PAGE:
Wednesday's predawn call from the State Department landed like an anvil on the Fattal family of Elkins Park.
"We were so hopeful," said crushed mother Laura Fattal. "I always see a silver lining, but at the moment I'm a little bit blocked. I need to see relief."
The terse telephone call notified Laura and her husband, Jacob, that a scheduled second hearing in the drawn-out espionage trial of their son Josh, one of three American hikers imprisoned 21 months ago by Iran, had been postponed.
Josh Fattal and Shane Bauer of Minnesota, both 28, did not appear for the closed-door hearing in Tehran Wednesday, and Iranian authorities offered no explanation, which left the hikers' families to contemplate the worst.
"As a mother, I am hysterical" with worry about why they weren't brought to court, Laura Fattal said in an interview. "It's very clear that Iran uses time as a tactic. It is cruel and inhumane."
"Are they on hunger strike?" said Josh's brother, Alex Fattal, 32. He said that maybe "physical abuse" kept them from court. "Deep in the recesses of our minds, it prompts all the worst fears."
In a statement, the Fattals and Bauer's mother, Cindy Hickey, said the delay was "another example of the arbitrary treatment Shane and Josh have been subjected to. The Iranian authorities continue to play games with their lives and the constant uncertainty . . . is ruining our lives as well."
State Department spokesman Mark Toner said the United States was trying to get more information through Switzerland, which represents U.S. interests in Iran. Swiss envoys last saw the two men on Oct. 26, said Toner, adding, "We are concerned about their health, given their prolonged detention, which is another reason we think they should be released."
Although letters from immediate family are delivered to the hikers, they are not permitted to reply. The last phone call the Fattals had from Josh was six months ago, for five minutes.
Josh Fattal, Bauer and Sarah Shourd, who met as students at the University of California at Berkeley, say they were hiking near a waterfall in the relatively safe, tourist region of Iraqi Kurdistan when they were apprehended by Iranian guards near the border on July 31, 2009.
Initially, Tehran accused them only of illegal entry, but it later added unspecified espionage charges.
Shourd, 32, of California, who got engaged to Bauer while they were in prison, was released on $500,000 bail in September and returned to the United States. Shourd, who has post-traumatic stress disorder after having spent more than 400 days in solitary confinement, has also been called to trial but has refused to return to Tehran.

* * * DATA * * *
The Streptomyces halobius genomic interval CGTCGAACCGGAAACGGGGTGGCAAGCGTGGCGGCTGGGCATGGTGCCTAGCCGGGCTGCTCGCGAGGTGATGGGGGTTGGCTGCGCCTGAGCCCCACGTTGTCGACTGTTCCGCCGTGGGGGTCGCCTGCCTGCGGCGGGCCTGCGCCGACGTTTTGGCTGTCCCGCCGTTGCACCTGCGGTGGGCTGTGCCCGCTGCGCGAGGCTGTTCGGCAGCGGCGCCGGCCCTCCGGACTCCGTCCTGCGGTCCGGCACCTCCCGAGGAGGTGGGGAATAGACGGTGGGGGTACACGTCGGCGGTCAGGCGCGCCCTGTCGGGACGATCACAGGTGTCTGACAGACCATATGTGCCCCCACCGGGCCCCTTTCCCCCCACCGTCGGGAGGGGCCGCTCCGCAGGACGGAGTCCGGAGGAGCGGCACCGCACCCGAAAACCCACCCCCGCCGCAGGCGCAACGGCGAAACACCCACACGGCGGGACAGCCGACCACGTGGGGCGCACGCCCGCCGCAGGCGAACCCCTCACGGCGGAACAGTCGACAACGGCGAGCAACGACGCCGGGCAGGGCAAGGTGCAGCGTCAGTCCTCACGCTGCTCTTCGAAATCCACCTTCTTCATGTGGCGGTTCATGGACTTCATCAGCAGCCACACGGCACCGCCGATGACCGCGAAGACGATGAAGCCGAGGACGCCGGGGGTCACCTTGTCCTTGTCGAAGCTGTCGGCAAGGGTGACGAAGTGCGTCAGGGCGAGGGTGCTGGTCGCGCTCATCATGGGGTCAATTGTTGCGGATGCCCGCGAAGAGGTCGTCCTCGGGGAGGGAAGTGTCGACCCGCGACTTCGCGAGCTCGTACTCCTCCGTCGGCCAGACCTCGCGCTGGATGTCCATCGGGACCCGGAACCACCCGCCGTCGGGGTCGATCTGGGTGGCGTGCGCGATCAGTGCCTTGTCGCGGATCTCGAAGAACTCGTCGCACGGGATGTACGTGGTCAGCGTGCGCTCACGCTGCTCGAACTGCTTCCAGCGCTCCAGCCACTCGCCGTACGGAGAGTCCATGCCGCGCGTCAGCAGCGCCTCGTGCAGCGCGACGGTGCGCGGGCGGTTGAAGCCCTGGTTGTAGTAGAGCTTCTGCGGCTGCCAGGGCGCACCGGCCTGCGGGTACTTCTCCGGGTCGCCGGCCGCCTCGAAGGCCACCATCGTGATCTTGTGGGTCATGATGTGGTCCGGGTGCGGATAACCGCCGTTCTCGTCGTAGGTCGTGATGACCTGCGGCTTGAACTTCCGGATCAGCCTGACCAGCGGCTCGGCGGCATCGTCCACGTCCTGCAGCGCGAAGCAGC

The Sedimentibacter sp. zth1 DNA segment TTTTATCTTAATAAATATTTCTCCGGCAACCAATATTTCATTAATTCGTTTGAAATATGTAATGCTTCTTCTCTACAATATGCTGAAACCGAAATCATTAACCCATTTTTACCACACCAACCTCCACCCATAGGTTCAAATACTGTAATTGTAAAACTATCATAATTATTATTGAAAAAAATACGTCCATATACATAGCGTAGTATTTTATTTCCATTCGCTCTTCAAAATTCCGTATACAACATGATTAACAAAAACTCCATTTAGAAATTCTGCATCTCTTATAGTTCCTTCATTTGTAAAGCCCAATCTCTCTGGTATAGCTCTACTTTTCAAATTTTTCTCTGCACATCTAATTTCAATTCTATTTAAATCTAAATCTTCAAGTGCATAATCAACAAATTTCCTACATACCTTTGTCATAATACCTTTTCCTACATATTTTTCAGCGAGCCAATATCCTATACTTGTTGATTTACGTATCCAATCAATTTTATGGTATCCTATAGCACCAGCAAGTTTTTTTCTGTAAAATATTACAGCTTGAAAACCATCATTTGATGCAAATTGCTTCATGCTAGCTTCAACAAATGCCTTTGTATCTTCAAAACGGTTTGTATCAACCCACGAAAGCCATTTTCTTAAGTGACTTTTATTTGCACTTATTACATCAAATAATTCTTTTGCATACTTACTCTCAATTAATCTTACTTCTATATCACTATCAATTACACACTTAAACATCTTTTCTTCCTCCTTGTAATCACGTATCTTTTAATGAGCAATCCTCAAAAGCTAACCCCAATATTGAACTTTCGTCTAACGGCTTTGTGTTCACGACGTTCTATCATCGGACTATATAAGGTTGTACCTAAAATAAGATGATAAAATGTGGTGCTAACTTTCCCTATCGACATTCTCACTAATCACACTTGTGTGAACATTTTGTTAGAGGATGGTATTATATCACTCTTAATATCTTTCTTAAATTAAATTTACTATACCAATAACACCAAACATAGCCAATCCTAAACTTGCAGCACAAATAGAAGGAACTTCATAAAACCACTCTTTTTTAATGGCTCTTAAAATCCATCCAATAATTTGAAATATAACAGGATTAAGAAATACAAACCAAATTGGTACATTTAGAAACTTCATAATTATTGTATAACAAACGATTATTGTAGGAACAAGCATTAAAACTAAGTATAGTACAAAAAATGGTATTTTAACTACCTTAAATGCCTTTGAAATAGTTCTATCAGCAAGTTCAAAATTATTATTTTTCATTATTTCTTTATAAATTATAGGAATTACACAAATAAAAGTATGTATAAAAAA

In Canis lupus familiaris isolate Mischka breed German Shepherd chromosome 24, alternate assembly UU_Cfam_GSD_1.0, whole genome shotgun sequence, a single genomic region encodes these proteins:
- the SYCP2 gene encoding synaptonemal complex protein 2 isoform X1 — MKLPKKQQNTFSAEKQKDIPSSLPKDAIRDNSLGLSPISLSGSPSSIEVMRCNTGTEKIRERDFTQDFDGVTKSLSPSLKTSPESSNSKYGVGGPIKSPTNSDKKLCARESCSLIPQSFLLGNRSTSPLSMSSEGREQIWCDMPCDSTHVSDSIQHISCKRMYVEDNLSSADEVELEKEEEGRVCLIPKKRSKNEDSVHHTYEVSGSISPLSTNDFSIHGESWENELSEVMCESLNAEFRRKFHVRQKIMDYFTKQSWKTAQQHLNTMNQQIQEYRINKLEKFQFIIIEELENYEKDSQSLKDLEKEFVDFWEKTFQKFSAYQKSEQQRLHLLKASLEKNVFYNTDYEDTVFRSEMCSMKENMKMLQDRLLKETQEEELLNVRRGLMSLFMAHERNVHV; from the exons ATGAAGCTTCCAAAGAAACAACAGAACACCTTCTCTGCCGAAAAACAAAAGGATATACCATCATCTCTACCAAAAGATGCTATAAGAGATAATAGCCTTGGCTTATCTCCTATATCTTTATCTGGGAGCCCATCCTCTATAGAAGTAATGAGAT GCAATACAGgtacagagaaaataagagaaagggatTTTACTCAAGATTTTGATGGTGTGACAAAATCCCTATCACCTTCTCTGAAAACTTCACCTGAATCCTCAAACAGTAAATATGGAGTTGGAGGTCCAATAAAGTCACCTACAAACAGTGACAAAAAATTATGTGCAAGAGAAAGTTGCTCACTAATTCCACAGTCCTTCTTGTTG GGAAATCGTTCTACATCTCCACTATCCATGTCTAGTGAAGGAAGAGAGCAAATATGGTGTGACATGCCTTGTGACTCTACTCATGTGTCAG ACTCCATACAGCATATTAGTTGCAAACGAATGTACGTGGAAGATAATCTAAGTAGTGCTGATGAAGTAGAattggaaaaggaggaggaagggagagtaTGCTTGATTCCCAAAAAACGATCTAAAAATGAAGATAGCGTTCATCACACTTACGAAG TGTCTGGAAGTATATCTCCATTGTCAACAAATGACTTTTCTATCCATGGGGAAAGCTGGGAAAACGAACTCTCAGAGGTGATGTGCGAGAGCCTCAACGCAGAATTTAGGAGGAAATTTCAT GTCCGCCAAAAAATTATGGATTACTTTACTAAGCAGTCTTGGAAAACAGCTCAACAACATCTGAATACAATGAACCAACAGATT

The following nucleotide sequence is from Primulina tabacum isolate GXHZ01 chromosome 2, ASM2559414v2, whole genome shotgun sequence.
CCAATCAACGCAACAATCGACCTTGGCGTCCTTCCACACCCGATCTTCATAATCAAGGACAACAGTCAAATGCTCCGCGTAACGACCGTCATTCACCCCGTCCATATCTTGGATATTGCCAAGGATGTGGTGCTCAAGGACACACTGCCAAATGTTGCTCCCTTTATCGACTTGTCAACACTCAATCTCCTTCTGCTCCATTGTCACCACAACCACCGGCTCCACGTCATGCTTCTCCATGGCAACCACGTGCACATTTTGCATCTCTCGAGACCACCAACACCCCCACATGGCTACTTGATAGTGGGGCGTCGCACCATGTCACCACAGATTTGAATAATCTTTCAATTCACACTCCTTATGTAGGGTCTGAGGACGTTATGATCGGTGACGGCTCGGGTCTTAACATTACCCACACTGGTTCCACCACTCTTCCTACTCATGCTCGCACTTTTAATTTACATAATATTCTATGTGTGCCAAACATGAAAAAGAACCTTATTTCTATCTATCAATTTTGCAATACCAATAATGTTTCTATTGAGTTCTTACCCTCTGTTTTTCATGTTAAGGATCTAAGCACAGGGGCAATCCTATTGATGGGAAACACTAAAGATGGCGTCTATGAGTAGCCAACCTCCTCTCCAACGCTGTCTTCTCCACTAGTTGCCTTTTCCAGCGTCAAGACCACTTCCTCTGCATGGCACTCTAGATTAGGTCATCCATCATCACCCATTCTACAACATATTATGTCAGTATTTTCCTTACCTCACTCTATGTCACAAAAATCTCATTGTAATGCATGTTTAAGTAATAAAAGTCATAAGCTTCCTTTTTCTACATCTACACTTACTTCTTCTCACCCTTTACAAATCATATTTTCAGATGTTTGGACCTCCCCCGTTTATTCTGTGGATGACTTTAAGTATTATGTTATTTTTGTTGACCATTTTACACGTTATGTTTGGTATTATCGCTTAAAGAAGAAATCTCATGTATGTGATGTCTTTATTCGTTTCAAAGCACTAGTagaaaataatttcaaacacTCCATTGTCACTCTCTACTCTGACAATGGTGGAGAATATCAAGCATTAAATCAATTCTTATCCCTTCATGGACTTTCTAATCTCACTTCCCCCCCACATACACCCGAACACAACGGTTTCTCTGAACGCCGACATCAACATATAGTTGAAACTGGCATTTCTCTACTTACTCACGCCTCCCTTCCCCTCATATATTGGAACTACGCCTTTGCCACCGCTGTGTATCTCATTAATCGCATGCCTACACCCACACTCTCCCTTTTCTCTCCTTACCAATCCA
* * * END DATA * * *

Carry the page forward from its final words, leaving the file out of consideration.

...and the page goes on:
The trial opened Feb. 6 with a hearing at which Fattal and Bauer maintained they were innocent, and then court was quickly adjourned. State media publicized Wednesday as their next court date. Supporters and consular officials were on alert.
Masoud Shafii, an Iranian lawyer hired by the families to represent the hikers, told the Fattals in a conference call Wednesday that he filed a complaint with the court about the delay.
Authorities did not immediately respond to Shafii's complaint or reschedule the case.
Shourd said Wednesday that she was "devastated" that Fattal and Bauer remain in limbo inside Evin Prison.
Tehran's chief prosecutor, Abbas Jafari Dowlatabadi, has alleged, without elaborating, that the Americans had "equipment and documents and received training" consistent with spycraft. A conviction for spying could bring a maximum sentence of 10 years in prison.
The hikers and their supporters say that if they crossed the unmarked border, it was inadvertent. Some accounts, including one published last year in The Nation, suggest they may have been lured across the border by Iranian guards.
Using the website FreetheHikers.org, an international coalition of supporters, including celebrities, has pressed their cause.
In July, on the one-year anniversary of their imprisonment, President Obama issued a statement that the hikers never worked for the U.S. government and were just "open-minded and adventurous people who represent the best of America and the human spirit."
The Iranian prosecutor's allegations about spying would be laughable, said Laura Fattal, if the stakes weren't so high.
Bauer is a photojournalist, she said, so he was traveling with cameras. Shourd is a language teacher. Her son is an environmental activist "who wasn't even carrying a phone."
"Sarah said they had a tiny plastic compass. It was like something you could buy at CVS," Laura Fattal said. Prosecutors "know they have nothing except total lies," she said.
As she prepared for another television interview Wednesday, Laura Fattal explained that "we are doing all of this media because we think maybe, maybe, the kids will hear, through the most roundabout ways, through a prison guard or some other way," that their parents are working ceaselessly for their freedom.
"If Josh and Shane can hear anything that we do through the stone walls of Evin Prison, and it lifts their spirits," said Alex Fattal, "that's what we can hope for right now."